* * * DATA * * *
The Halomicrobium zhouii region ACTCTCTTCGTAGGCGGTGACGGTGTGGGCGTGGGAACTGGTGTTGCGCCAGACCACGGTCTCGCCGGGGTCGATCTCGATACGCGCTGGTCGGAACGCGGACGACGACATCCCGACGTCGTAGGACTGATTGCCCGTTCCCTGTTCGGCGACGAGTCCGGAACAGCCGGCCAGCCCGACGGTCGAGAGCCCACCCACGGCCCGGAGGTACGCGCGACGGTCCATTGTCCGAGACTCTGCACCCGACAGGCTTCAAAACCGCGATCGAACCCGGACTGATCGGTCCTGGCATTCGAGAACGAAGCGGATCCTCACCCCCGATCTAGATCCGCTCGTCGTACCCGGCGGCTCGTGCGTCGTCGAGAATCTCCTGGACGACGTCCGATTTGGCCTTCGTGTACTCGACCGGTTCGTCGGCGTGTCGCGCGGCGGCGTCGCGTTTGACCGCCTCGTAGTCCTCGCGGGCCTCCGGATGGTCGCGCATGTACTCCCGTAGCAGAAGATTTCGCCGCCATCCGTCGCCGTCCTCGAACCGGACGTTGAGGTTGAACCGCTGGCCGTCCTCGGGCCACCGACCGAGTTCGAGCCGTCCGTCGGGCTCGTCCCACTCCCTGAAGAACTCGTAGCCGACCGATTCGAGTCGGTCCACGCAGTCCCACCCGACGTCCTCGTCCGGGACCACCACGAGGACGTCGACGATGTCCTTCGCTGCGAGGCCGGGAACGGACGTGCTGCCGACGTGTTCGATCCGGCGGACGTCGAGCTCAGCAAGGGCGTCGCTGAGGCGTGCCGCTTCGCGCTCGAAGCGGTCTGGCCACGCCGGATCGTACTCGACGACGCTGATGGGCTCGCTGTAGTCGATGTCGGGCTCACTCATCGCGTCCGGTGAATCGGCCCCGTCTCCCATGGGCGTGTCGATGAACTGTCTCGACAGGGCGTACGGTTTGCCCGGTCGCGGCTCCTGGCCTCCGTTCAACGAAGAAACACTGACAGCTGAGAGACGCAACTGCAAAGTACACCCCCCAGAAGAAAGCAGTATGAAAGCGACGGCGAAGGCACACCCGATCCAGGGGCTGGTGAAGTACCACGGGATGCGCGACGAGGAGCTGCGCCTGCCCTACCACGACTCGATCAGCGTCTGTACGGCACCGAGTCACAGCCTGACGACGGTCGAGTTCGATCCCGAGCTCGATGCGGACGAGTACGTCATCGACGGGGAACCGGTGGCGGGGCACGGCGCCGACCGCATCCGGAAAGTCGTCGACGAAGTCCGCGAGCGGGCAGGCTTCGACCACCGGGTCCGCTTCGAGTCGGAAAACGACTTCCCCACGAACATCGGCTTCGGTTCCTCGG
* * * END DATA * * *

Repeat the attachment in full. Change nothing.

The Halomicrobium zhouii region ACTCTCTTCGTAGGCGGTGACGGTGTGGGCGTGGGAACTGGTGTTGCGCCAGACCACGGTCTCGCCGGGGTCGATCTCGATACGCGCTGGTCGGAACGCGGACGACGACATCCCGACGTCGTAGGACTGATTGCCCGTTCCCTGTTCGGCGACGAGTCCGGAACAGCCGGCCAGCCCGACGGTCGAGAGCCCACCCACGGCCCGGAGGTACGCGCGACGGTCCATTGTCCGAGACTCTGCACCCGACAGGCTTCAAAACCGCGATCGAACCCGGACTGATCGGTCCTGGCATTCGAGAACGAAGCGGATCCTCACCCCCGATCTAGATCCGCTCGTCGTACCCGGCGGCTCGTGCGTCGTCGAGAATCTCCTGGACGACGTCCGATTTGGCCTTCGTGTACTCGACCGGTTCGTCGGCGTGTCGCGCGGCGGCGTCGCGTTTGACCGCCTCGTAGTCCTCGCGGGCCTCCGGATGGTCGCGCATGTACTCCCGTAGCAGAAGATTTCGCCGCCATCCGTCGCCGTCCTCGAACCGGACGTTGAGGTTGAACCGCTGGCCGTCCTCGGGCCACCGACCGAGTTCGAGCCGTCCGTCGGGCTCGTCCCACTCCCTGAAGAACTCGTAGCCGACCGATTCGAGTCGGTCCACGCAGTCCCACCCGACGTCCTCGTCCGGGACCACCACGAGGACGTCGACGATGTCCTTCGCTGCGAGGCCGGGAACGGACGTGCTGCCGACGTGTTCGATCCGGCGGACGTCGAGCTCAGCAAGGGCGTCGCTGAGGCGTGCCGCTTCGCGCTCGAAGCGGTCTGGCCACGCCGGATCGTACTCGACGACGCTGATGGGCTCGCTGTAGTCGATGTCGGGCTCACTCATCGCGTCCGGTGAATCGGCCCCGTCTCCCATGGGCGTGTCGATGAACTGTCTCGACAGGGCGTACGGTTTGCCCGGTCGCGGCTCCTGGCCTCCGTTCAACGAAGAAACACTGACAGCTGAGAGACGCAACTGCAAAGTACACCCCCCAGAAGAAAGCAGTATGAAAGCGACGGCGAAGGCACACCCGATCCAGGGGCTGGTGAAGTACCACGGGATGCGCGACGAGGAGCTGCGCCTGCCCTACCACGACTCGATCAGCGTCTGTACGGCACCGAGTCACAGCCTGACGACGGTCGAGTTCGATCCCGAGCTCGATGCGGACGAGTACGTCATCGACGGGGAACCGGTGGCGGGGCACGGCGCCGACCGCATCCGGAAAGTCGTCGACGAAGTCCGCGAGCGGGCAGGCTTCGACCACCGGGTCCGCTTCGAGTCGGAAAACGACTTCCCCACGAACATCGGCTTCGGTTCCTCGG